Only a few of us are still around — native-born Californians who lived in the paradise-like state before the 1965 Immigration and Nationality Act and after the disastrous 1986 Immigration Reform and Control Act.
Reading the handwriting on the wall, anticipating continued unwieldly immigration-fueled population growth and the diminished quality of life that it brings, hundreds of thousands like me who experienced the early and great California fled.
More than a half-century of sustained immigration has affected California more dramatically than any other state.
Among the changes to which over-immigration have contributed are overcrowded schools and hospitals, bumper-to-bumper freeway traffic, American blue-collar worker job displacement, sprawl, a housing crisis, wildfires, poverty with the attendant income inequality now worse than Mexico’s, and urban decay that remolded the state’s two major cities, Los Angeles and San Francisco, into homeless havens.
Yet, despite California’s obvious decline, 47 of its 53 U.S. representatives and its two U.S. senators, Dianne Feinstein and Kamala Harris, both Democrats, enthusiastically support unlimited immigration.
Since Feinstein was San Francisco’s mayor during its salad years, 1977-1987, her immigration passion is a puzzle. Homelessness, crime and public drug abuse now plague the formerly glorious City by the Bay that Feinstein once presided over.
In his ongoing and juvenile dust-up with President Donald Trump over border security, Newsom ordered National Guard troops removed. Then, less than a week later, he gloated that his pending lawsuit opposing Trump’s National Emergency declaration would be California’s 46th legal challenge against the administration, many of them immigration-related.
More immigration is the goal of California’s leadership. This means more job competition and flat wages for new hires. Legal and illegal immigration has devastated at least three of California’s white- and blue-collar employment categories that historically offered Americans living wages, benefits and pensions: Silicon Valley’s IT industry, the construction trade and building maintenance.
First, in Silicon Valley and the surrounding area, only 29 percent of tech workers are American citizens. The majority are foreign-born H-1B visa holders whose presence in IT displaces skilled, qualified Americans and shuts off opportunities for blacks, Hispanics and other minorities.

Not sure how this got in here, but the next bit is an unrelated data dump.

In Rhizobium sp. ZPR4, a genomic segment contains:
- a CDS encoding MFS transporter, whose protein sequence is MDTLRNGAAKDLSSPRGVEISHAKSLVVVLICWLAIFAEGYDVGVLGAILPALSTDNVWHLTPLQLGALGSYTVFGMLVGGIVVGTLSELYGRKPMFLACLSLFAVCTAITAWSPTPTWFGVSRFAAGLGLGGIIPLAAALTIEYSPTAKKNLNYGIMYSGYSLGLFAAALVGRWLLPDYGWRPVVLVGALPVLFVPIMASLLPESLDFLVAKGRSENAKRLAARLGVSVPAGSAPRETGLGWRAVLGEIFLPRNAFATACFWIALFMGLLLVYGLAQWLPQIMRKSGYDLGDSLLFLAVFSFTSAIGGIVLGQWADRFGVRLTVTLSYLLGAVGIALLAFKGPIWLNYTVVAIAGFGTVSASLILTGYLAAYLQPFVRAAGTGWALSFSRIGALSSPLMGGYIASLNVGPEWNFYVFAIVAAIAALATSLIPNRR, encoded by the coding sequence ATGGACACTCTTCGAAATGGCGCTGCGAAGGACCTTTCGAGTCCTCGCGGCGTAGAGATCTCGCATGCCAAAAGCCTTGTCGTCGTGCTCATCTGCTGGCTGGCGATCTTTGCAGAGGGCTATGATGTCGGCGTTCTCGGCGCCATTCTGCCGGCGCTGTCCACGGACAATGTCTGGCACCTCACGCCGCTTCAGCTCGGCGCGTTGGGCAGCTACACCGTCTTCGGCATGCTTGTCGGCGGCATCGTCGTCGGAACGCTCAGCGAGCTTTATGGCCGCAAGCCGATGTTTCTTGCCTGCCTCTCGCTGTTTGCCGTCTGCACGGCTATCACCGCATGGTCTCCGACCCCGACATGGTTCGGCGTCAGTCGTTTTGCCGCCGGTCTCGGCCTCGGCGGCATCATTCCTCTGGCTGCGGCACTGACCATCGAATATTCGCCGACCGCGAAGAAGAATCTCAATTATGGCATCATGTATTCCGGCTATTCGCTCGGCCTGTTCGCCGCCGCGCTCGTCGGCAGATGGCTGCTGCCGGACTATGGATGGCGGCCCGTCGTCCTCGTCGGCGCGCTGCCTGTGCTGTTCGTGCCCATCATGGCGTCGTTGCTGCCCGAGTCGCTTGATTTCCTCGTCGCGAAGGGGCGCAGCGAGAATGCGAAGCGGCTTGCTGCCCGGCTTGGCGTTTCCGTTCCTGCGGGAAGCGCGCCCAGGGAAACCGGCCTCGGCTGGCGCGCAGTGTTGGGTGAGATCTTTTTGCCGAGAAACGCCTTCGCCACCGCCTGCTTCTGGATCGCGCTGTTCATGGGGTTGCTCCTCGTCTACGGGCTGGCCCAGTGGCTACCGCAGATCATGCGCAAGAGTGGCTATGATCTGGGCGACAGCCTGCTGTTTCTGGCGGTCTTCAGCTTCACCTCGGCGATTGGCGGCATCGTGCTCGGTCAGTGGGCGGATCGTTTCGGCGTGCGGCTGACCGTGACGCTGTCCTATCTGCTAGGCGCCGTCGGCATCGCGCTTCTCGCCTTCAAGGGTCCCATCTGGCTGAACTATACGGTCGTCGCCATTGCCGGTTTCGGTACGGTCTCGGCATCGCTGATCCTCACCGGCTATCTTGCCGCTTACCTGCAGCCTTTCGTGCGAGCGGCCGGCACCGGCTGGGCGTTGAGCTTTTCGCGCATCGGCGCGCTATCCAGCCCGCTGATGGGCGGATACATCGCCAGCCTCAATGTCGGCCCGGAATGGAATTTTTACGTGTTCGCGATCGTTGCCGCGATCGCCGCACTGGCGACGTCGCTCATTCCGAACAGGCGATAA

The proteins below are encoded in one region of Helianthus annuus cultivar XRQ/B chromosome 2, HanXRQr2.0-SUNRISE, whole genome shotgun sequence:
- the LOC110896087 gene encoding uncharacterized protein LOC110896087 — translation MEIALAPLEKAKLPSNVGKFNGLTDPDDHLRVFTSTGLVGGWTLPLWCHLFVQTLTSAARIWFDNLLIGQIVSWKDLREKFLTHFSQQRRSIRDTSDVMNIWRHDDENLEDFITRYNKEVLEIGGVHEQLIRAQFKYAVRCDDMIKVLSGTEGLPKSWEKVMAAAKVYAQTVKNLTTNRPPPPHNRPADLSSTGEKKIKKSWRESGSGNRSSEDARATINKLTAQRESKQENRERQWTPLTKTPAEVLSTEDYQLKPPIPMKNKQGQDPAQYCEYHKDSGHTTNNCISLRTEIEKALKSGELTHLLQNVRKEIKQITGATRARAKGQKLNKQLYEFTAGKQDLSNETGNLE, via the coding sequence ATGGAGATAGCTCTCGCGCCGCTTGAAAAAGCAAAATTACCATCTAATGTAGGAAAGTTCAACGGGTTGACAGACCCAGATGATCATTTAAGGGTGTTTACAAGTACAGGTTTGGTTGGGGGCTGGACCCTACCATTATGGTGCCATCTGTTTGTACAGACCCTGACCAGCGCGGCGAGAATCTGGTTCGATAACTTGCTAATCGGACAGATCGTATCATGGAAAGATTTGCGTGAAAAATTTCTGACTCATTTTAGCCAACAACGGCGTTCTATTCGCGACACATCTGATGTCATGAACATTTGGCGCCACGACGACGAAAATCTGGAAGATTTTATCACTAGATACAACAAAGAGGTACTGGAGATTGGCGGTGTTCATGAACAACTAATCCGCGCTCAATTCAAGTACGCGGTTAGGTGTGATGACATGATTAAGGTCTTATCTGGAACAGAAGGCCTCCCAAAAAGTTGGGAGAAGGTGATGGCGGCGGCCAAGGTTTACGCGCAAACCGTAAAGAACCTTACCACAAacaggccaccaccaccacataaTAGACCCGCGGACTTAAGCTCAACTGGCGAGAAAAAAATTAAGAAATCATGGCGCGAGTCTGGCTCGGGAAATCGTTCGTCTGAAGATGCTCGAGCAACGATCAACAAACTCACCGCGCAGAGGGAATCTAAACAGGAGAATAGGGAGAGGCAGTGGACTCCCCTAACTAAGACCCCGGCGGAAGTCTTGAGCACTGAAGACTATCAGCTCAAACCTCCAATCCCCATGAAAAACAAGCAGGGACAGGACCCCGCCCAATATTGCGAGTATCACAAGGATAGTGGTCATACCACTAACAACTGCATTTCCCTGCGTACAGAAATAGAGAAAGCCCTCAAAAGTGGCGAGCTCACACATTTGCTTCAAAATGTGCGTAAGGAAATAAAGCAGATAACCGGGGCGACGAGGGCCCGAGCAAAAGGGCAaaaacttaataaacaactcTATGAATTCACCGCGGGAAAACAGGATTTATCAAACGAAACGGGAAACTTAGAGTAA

Despite countless reports issued over the decades that identified H-1B visa abuse and pointed out that U.S. universities graduate more than enough talented Americans to fill IT employment opportunities, no positive reforms are in the offing. In fact, Harris and long-time H-1B shill, Rep. Zoe Lofgren, D-Calif., introduced bills that would assure that 75 percent to 80 percent of employment-based visas would go to Indian nationals.
Second, Americans once dominated Los Angeles’ unionized construction crews. Then, nonunion immigrants gradually replaced them. And eventually so many job-seeking immigrants arrived on the scene that American and immigrant construction workers alike saw their decent wages plunge.
Third, in the mid-1980s black Americans held the majority of janitorial jobs in Los Angeles. Through their union, the janitors won good-paying jobs that provided stepping stones to better positions. But the increasing availability of an immigrant workforce enabled nonunion janitorial firms to hire immigrants at half the union wage and quickly place them in jobs Americans once held.
In its 1988 report, Illegal Aliens: Influence of Illegal Workers on Wages and Working Conditions of Legal Workers, the Government Accountability Office provided a detailed analysis of how Americans lost their good jobs to unlawfully present migrants.
Given what’s known — that more immigration means more people, a reduced quality of life, and more cheap labor job competition that undermines American workers — California’s determination to stay the failed course it has traveled for decades baffles those who look at the state from afar.
— Joe Guzzardi is an analyst and researcher with Progressives for Immigration Reform who now lives in Pittsburgh. He can be reached at firstname.lastname@example.org, or follow him on Twitter: @joeguzzardi19. Click here to read previous columns. The opinions expressed are his own.